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Nearly 40% of children with coronavirus need a breathing tube and ventilator, small study finds

Children who contract coronavirus may be at greater risk of suffering from severe complications or death than previously believed, a new small study reveals.

Researchers found nearly three-quarters of all children hospitalized in the US struggled to breathe and almost 40 percent need to be ventilated.

More than one in five experienced multi-system organ failure.

However, the fatality rate was under five percent, which is much lower than the rate of adults who need intensive care, according to the team, led by Rutgers University in New Jersey. 

In a new study about children hospitalized with coronavirus from Rutgers University in New Jersey, researchers found 75% had respiratory symptoms and almost 40% need to be placed on ventilators. Pictured: Jayden Hardowar, eight, from New York, who was hospitalized with the virus

More than 20% of the kids experienced failure of two or more organ systems. Pictured: Josie Paskavan, nine, from Detroit, hospitalized with coronavirus

Death rates were around 4.2%, which is much lower than rates as high as 62% reported in coronavirus adult patients in ICUs. Pictured: Juliet Daly, 12, from Louisiana, who were hospitalized with coronavirus

More than 20% of the kids experienced failure of two or more organ systems. Death rates were around 4.2%, which is much lower than rates as high as 62% reported in coronavirus adult patients in ICUs. Pictured: Josie Paskavan, nine (left), from Detroit, and Juliet Daly, 12 (right), from Louisiana, who were hospitalized with coronavirus 

‘The idea that COVID-19 is sparing of young people is just false,’ said co-author Dr Lawrence Kleinman, a professor at Rutgers Robert Wood Johnson Medical School. 

‘While children are more likely to get very sick if they have other chronic conditions, including obesity, it is important to note that children without chronic illness are also at risk. Parents need to continue to take the virus seriously.’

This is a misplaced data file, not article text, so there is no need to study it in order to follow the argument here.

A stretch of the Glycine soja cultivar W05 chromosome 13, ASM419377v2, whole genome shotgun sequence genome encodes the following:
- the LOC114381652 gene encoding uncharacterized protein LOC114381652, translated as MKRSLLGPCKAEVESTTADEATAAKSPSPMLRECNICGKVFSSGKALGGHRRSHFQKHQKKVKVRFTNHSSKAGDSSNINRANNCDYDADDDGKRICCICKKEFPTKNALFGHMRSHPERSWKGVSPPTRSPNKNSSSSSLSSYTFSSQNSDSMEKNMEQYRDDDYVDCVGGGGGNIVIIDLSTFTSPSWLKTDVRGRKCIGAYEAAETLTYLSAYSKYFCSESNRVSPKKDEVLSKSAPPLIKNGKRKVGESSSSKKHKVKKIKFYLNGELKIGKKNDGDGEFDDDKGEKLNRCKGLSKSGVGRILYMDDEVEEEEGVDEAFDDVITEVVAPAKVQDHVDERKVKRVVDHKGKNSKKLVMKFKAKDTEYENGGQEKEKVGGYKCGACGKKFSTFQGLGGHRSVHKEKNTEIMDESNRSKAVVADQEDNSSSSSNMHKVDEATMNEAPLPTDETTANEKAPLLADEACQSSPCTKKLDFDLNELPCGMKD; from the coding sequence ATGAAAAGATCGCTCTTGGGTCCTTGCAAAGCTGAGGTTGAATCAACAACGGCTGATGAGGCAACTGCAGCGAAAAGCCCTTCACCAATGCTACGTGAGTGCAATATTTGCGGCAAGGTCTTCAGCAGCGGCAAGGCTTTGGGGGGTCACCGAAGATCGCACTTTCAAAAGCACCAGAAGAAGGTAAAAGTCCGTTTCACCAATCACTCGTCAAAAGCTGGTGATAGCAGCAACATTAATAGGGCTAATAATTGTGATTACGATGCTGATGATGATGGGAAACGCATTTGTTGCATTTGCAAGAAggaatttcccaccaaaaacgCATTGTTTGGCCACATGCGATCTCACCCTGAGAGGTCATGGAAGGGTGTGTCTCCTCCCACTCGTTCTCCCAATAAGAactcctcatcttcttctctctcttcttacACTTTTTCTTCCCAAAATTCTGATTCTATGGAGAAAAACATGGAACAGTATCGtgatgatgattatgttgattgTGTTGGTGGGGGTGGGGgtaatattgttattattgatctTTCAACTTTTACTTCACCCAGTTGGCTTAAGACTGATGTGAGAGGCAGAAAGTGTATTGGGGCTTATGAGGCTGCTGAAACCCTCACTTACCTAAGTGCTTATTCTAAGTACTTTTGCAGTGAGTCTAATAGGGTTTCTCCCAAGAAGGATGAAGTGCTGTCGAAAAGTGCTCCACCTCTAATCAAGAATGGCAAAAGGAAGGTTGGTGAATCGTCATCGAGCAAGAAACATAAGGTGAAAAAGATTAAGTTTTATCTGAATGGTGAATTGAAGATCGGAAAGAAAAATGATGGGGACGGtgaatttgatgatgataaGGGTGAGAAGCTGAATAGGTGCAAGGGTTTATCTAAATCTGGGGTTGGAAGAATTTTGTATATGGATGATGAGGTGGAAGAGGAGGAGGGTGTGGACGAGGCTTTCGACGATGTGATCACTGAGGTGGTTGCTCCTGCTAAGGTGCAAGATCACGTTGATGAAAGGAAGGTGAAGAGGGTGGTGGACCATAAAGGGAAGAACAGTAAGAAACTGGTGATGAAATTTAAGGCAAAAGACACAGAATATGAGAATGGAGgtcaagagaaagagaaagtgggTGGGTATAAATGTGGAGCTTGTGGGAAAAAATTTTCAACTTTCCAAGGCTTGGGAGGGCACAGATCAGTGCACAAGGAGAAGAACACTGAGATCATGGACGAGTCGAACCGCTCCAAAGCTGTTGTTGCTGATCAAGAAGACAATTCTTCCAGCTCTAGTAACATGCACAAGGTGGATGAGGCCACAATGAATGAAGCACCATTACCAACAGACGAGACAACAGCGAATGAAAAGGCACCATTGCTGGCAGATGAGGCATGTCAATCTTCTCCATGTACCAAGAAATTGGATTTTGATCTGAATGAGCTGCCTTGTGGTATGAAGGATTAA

For the study, published in JAMA Pediatrics, the team looked at 48 children and young adults ranging from newborns to 21 years old.

They were admitted to pediatric intensive care units at 14 US hospitals between March 14 and April 3.

Of those children, 83 percent had pre-existing conditions such as obesity and diabetes and half of those patients had developmental disorders such as cerebral palsy.  

More than 20 percent of the kids experienced failure of two or more organ systems due to the virus. Thirty patients had lung failure,and at least 11 also had failure of organs such as the heart or kidneys. 

Nearly 40 percent required ventilators, and six of 18 needed additional respiratory interventions.

At the end of the follow-up on April 10, nearly 33 percent of the children were still hospitalized with three on ventilator support and one on life support.  

‘This study provides a baseline understanding of the early disease burden of COVID-19 in pediatric patients,’ said co-author Dr Hariprem Rajasekhar, a pediatric intensivist at Robert Wood Johnson Medical School’s department of pediatrics. 

‘The findings confirm that this emerging disease was already widespread in March and that it is not universally benign among children.’ 

The team says it was ‘cautiously encouraged’ by the mortality rate among children in the PICU.

Results showed only 4.2 percent of the 48 children died compared to previous studies that have reported mortality rates of up to 62 percent among adults admitted to ICUs.    

Kleinman did note that doctors across the US, but particularly in New York. are seeing a new COVID-related syndrome in children.

On Monday, New York Governor Andrew Cuomo said health officials are looking into five deaths and 93 cases reported across New York, where children have exhibited symptoms to Kawasaki disease or toxic shock-like syndrome. 

The disorder, dubbed ‘Pediatric Multi-System Inflammatory Syndrome Potentially Associated with COVID-19,’ can attack multiple organs, impair heart function and weaken heart arteries.

None of the children in the Rutgers study had the condition. 

According to New York’s health department, the majority of kids with the syndrome had either COVID-19 or COVID-19 antibodies. 

‘Although our data collection for this study has ended, we continue to develop collaborations with colleagues in our region and across the country to try to understand these more severe complications,’ Kleinman said.

Read more at DailyMail.co.uk


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